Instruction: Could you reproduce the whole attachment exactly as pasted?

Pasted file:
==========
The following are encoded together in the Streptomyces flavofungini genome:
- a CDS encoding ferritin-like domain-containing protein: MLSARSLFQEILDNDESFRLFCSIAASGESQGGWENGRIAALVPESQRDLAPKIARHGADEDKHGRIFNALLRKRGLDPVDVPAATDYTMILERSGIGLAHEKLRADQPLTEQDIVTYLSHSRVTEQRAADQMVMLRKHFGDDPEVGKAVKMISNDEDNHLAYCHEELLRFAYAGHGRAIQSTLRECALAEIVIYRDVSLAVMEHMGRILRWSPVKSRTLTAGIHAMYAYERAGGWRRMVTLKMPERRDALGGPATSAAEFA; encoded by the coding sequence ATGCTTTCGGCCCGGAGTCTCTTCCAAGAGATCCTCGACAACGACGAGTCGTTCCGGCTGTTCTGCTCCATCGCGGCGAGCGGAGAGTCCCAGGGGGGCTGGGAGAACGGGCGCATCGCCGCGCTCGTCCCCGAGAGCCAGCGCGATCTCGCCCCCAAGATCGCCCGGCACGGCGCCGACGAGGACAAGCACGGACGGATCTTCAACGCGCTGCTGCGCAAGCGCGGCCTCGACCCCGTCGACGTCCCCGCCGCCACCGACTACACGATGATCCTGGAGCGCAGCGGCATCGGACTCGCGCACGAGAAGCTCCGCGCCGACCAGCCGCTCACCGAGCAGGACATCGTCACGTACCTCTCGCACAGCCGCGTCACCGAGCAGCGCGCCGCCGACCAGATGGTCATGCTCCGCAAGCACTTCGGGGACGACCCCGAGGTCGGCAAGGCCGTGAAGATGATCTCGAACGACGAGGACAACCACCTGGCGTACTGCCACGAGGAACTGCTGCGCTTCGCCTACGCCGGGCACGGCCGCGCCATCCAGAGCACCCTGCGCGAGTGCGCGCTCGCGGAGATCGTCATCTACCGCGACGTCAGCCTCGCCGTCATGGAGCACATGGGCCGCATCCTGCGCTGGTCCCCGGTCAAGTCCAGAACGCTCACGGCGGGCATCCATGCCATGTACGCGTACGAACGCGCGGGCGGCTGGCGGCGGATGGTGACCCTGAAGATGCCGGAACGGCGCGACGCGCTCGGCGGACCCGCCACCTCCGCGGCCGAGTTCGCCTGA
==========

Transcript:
The following are encoded together in the Streptomyces flavofungini genome:
- a CDS encoding ferritin-like domain-containing protein: MLSARSLFQEILDNDESFRLFCSIAASGESQGGWENGRIAALVPESQRDLAPKIARHGADEDKHGRIFNALLRKRGLDPVDVPAATDYTMILERSGIGLAHEKLRADQPLTEQDIVTYLSHSRVTEQRAADQMVMLRKHFGDDPEVGKAVKMISNDEDNHLAYCHEELLRFAYAGHGRAIQSTLRECALAEIVIYRDVSLAVMEHMGRILRWSPVKSRTLTAGIHAMYAYERAGGWRRMVTLKMPERRDALGGPATSAAEFA; encoded by the coding sequence ATGCTTTCGGCCCGGAGTCTCTTCCAAGAGATCCTCGACAACGACGAGTCGTTCCGGCTGTTCTGCTCCATCGCGGCGAGCGGAGAGTCCCAGGGGGGCTGGGAGAACGGGCGCATCGCCGCGCTCGTCCCCGAGAGCCAGCGCGATCTCGCCCCCAAGATCGCCCGGCACGGCGCCGACGAGGACAAGCACGGACGGATCTTCAACGCGCTGCTGCGCAAGCGCGGCCTCGACCCCGTCGACGTCCCCGCCGCCACCGACTACACGATGATCCTGGAGCGCAGCGGCATCGGACTCGCGCACGAGAAGCTCCGCGCCGACCAGCCGCTCACCGAGCAGGACATCGTCACGTACCTCTCGCACAGCCGCGTCACCGAGCAGCGCGCCGCCGACCAGATGGTCATGCTCCGCAAGCACTTCGGGGACGACCCCGAGGTCGGCAAGGCCGTGAAGATGATCTCGAACGACGAGGACAACCACCTGGCGTACTGCCACGAGGAACTGCTGCGCTTCGCCTACGCCGGGCACGGCCGCGCCATCCAGAGCACCCTGCGCGAGTGCGCGCTCGCGGAGATCGTCATCTACCGCGACGTCAGCCTCGCCGTCATGGAGCACATGGGCCGCATCCTGCGCTGGTCCCCGGTCAAGTCCAGAACGCTCACGGCGGGCATCCATGCCATGTACGCGTACGAACGCGCGGGCGGCTGGCGGCGGATGGTGACCCTGAAGATGCCGGAACGGCGCGACGCGCTCGGCGGACCCGCCACCTCCGCGGCCGAGTTCGCCTGA